If it feels like you’ve been hearing a lot about how to improve your gut health lately, it’s because you have! Researchers have found important connections between your gut health and the way the rest of your body feels. And while we’ve collected 10 ways to improve your gut health, don’t feel pressured to pursue all of them ASAP. Try to incorporate a couple into your daily routine and increase as you’re able.
Why it’s important to improve your gut health
Your “gut” is really a whole digestive system (aka the gastrointestinal system or GI). Remember when we learned about this in grade school? You eat food. Your body absorbs all the nutrients and sends the rest down the drain.
But what we didn’t understand back then was how important the gut is to the REST of our body’s health. “The gut plays a huge role in the health and well-being of our bodies,” Alicia Romano, a specialized clinical dietitian at Tufts Medical Center in Boston and a spokesperson for the Academy of Nutrition and Dietetics told Forbes. Yes, your GI system digests food but, “the gut is in tight communication with the brain, playing a constant game of telephone and influencing a number of factors, including immune activity, GI muscle contractions and fluid secretion. And the gut is a key player in the body’s immune system—over 70% of your immune cells reside in the gut.”
Ways to improve your gut health
- Eat as many different foods as possible. The more diversity you bring to your gut, the better. In the US our diet is traditionally full of sugar and fat, but breaking away from that rut is one of the best ways to increase your gut health. Aim for variety every day.
- Focus on fiber. Yes, fiber and here’s why: fiber is the magic nutrient that cuts your risk of disease by helping your gut create stronger and more diverse good bacteria. Oats, sweet potatoes, nuts, spinach, beets, carrots and beans are full of naturally gut-helping fiber. Aim for three servings, which can be measured by the size of your fist.
- Pack in the probiotic foods. You’ve probably heard that yogurt can help your digestive system. Yogurt is linked with less inflammation while also easing GI issues like diarrhea, inflammatory bowel disease and constipation. But don’t forget fermented foods. Kimchi, kefir, tempeh, sauerkraut and kombucha are also great at gut-boosting abilities because they’ve got so much lactobacilli bacteria. Those convert sugar to acids and alcohols, keeping your gut working its best.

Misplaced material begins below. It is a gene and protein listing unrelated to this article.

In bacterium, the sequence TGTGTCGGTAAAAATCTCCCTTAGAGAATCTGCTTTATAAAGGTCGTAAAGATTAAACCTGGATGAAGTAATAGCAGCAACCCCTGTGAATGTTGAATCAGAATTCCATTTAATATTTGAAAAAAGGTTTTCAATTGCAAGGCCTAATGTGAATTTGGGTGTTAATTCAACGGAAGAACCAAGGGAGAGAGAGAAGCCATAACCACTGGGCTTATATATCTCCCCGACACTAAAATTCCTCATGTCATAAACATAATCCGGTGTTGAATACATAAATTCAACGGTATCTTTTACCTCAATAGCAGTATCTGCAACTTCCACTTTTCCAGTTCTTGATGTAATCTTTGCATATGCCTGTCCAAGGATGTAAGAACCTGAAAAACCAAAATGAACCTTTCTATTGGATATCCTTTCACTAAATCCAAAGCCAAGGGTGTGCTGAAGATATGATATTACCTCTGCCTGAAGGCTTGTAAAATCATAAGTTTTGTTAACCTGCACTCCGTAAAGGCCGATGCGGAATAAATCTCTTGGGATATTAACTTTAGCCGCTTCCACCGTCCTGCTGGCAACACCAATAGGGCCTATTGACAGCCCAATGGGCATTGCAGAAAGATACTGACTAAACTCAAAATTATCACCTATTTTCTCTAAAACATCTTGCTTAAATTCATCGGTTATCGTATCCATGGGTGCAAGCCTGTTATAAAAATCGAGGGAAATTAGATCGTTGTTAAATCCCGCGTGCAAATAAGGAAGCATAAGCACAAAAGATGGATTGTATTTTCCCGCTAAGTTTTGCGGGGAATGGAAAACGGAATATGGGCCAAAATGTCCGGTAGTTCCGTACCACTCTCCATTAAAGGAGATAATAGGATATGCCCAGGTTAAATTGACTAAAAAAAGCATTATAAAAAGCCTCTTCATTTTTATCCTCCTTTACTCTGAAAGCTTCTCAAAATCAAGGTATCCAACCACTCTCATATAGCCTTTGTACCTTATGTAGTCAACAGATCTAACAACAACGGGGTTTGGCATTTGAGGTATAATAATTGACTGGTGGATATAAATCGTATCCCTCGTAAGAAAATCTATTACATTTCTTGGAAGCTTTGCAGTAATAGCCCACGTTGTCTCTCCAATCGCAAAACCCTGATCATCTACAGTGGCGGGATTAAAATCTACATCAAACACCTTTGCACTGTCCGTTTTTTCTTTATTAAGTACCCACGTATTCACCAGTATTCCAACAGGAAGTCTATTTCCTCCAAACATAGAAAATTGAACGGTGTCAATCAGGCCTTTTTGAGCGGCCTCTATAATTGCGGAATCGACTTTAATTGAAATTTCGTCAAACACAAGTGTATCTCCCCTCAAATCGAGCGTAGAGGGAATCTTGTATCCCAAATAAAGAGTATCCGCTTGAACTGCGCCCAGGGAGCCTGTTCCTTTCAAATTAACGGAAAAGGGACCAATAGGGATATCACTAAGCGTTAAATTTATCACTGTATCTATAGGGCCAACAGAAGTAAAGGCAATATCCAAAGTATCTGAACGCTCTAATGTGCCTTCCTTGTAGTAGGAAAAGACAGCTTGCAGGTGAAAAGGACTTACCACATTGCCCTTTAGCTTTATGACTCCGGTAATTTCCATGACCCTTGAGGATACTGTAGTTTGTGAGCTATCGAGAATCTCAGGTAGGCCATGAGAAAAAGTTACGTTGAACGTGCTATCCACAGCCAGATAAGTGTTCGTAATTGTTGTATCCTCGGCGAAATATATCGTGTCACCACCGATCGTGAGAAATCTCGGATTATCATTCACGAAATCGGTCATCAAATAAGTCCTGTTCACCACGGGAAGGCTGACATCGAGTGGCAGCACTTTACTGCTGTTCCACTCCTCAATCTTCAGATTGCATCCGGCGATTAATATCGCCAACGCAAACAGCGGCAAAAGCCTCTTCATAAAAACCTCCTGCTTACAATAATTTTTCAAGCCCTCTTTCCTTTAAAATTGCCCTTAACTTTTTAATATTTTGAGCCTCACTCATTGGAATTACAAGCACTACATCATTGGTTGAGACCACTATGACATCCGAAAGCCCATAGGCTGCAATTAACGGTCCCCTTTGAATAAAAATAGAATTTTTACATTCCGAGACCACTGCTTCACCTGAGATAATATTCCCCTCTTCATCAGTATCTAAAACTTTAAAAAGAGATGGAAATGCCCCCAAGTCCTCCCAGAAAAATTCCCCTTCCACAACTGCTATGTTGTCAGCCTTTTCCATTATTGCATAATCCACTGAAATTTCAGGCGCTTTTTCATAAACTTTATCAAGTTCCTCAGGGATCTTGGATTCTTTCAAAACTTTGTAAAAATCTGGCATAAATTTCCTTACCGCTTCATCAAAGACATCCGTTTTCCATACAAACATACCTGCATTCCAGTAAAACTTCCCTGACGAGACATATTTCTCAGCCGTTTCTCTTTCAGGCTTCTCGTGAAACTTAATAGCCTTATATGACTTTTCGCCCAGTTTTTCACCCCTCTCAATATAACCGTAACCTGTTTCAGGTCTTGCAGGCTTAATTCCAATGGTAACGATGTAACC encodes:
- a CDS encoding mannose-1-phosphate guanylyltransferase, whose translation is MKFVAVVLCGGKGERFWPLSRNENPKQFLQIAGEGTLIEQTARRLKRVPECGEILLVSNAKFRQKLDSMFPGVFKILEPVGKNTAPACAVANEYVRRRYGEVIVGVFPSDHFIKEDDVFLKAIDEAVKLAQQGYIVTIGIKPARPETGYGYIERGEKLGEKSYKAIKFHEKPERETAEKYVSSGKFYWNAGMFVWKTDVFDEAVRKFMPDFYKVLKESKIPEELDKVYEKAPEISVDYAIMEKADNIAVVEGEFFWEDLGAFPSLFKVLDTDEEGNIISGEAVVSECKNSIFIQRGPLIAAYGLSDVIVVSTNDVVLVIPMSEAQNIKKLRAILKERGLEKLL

- Get spicy. Not only do spices like turmeric, garlic and ginger add flavor to home cooked meals, but they also help fend off harmful bacteria without bothering the good kind.
- Shop for a supplement. Keeping in mind that supplements aren’t a substitute for eating well, and not all brands are created equal, some researchers have found that probiotics boost the microbiota, which can help restore gut health. If you’re prescribed antibiotics, your doctor will almost certainly suggest taking probiotics to avoid antibiotic-associated diarrhea. As with all supplements, talk to your doctor first.
- Take care of your teeth. Surprise! Not only does daily brushing and flossing keep your teeth nice, your gut is affected too. Researchers have found that bacteria from your mouth can get into your stomach and cause problems, so make that appointment for your next teeth cleaning today.
- Cut back on sugar. Sugar is tough on your teeth but did you know that it can also create havoc in your intestines too? A study of mice found that dietary sugar alters the gut microbiome, setting off a chain of events that leads to metabolic disease, pre-diabetes, and weight gain, say researchers at Columbia University.
- Sleep more. If there’s one health suggestion we’ve heard of more than gut health, it’s gotta be sleep. That’s because not getting enough sleep creates a ton of avoidable health problems and in this case, those problems start in your gut. Not only can sleep deprivation make negative changes to your gut, but tired people reach for chips and cookies over carrots and kale. Your impulse control suffers when you’re exhausted and your body craves quick calories. According to the National Sleep Organization, adults should get seven to nine hours every night, so make it a priority.
- Look for polyphenols (including dark chocolate!) Foods packed with polyphenols, including dark chocolate, can reduce inflammation, blood pressure and cholesterol levels. Improve your gut health by eating more foods with lots of polyphenols like almonds, green tea, blueberries, broccoli, cocoa and red grapes (yep, red wine counts!)
- Commit to regular aerobic exercise. It’s not news that cardio is good for your heart but did you know it can improve your gut health? Studies show that regular cardiovascular exercise boosts your microbiome’s health (and even improves digestion and regular bowel movements.) How much exercise is enough? Get sweating at least 3 times a week.
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